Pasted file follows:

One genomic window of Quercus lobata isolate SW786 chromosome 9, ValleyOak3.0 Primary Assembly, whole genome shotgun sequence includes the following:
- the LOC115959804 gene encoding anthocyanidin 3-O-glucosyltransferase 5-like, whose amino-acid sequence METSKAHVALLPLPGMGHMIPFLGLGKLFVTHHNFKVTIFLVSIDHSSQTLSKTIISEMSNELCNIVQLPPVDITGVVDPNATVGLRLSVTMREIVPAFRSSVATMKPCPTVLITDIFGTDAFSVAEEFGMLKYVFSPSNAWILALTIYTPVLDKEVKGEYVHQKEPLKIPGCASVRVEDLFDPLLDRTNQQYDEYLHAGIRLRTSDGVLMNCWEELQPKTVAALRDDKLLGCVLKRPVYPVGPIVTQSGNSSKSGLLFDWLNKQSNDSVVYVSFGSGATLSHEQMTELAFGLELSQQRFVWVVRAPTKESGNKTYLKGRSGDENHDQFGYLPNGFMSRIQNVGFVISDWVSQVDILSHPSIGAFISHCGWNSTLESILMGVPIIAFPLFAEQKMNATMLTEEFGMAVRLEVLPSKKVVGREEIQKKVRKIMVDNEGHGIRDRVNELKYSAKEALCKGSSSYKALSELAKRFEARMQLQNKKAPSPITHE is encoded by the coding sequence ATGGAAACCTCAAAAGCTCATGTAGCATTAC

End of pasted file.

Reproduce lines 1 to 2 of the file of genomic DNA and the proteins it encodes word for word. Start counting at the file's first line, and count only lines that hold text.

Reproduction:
One genomic window of Quercus lobata isolate SW786 chromosome 9, ValleyOak3.0 Primary Assembly, whole genome shotgun sequence includes the following:
- the LOC115959804 gene encoding anthocyanidin 3-O-glucosyltransferase 5-like, whose amino-acid sequence METSKAHVALLPLPGMGHMIPFLGLGKLFVTHHNFKVTIFLVSIDHSSQTLSKTIISEMSNELCNIVQLPPVDITGVVDPNATVGLRLSVTMREIVPAFRSSVATMKPCPTVLITDIFGTDAFSVAEEFGMLKYVFSPSNAWILALTIYTPVLDKEVKGEYVHQKEPLKIPGCASVRVEDLFDPLLDRTNQQYDEYLHAGIRLRTSDGVLMNCWEELQPKTVAALRDDKLLGCVLKRPVYPVGPIVTQSGNSSKSGLLFDWLNKQSNDSVVYVSFGSGATLSHEQMTELAFGLELSQQRFVWVVRAPTKESGNKTYLKGRSGDENHDQFGYLPNGFMSRIQNVGFVISDWVSQVDILSHPSIGAFISHCGWNSTLESILMGVPIIAFPLFAEQKMNATMLTEEFGMAVRLEVLPSKKVVGREEIQKKVRKIMVDNEGHGIRDRVNELKYSAKEALCKGSSSYKALSELAKRFEARMQLQNKKAPSPITHE is encoded by the coding sequence ATGGAAACCTCAAAAGCTCATGTAGCATTAC